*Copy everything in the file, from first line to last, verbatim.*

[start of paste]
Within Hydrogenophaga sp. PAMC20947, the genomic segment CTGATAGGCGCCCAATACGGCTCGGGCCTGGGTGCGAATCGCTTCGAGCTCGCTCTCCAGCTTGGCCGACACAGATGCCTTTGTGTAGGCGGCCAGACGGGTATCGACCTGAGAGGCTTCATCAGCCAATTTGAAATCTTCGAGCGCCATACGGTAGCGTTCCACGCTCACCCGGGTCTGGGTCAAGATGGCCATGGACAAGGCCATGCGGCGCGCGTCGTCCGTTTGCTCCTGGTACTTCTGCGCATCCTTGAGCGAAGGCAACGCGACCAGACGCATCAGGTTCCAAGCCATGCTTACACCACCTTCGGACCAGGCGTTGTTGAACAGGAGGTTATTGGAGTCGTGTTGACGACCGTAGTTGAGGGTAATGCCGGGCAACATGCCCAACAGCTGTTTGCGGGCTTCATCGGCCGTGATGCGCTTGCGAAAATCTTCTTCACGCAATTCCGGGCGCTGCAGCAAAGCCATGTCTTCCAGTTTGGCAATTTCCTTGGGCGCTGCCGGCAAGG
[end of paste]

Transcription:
Within Hydrogenophaga sp. PAMC20947, the genomic segment CTGATAGGCGCCCAATACGGCTCGGGCCTGGGTGCGAATCGCTTCGAGCTCGCTCTCCAGCTTGGCCGACACAGATGCCTTTGTGTAGGCGGCCAGACGGGTATCGACCTGAGAGGCTTCATCAGCCAATTTGAAATCTTCGAGCGCCATACGGTAGCGTTCCACGCTCACCCGGGTCTGGGTCAAGATGGCCATGGACAAGGCCATGCGGCGCGCGTCGTCCGTTTGCTCCTGGTACTTCTGCGCATCCTTGAGCGAAGGCAACGCGACCAGACGCATCAGGTTCCAAGCCATGCTTACACCACCTTCGGACCAGGCGTTGTTGAACAGGAGGTTATTGGAGTCGTGTTGACGACCGTAGTTGAGGGTAATGCCGGGCAACATGCCCAACAGCTGTTTGCGGGCTTCATCGGCCGTGATGCGCTTGCGAAAATCTTCTTCACGCAATTCCGGGCGCTGCAGCAAAGCCATGTCTTCCAGTTTGGCAATTTCCTTGGGCGCTGCCGGCAAGG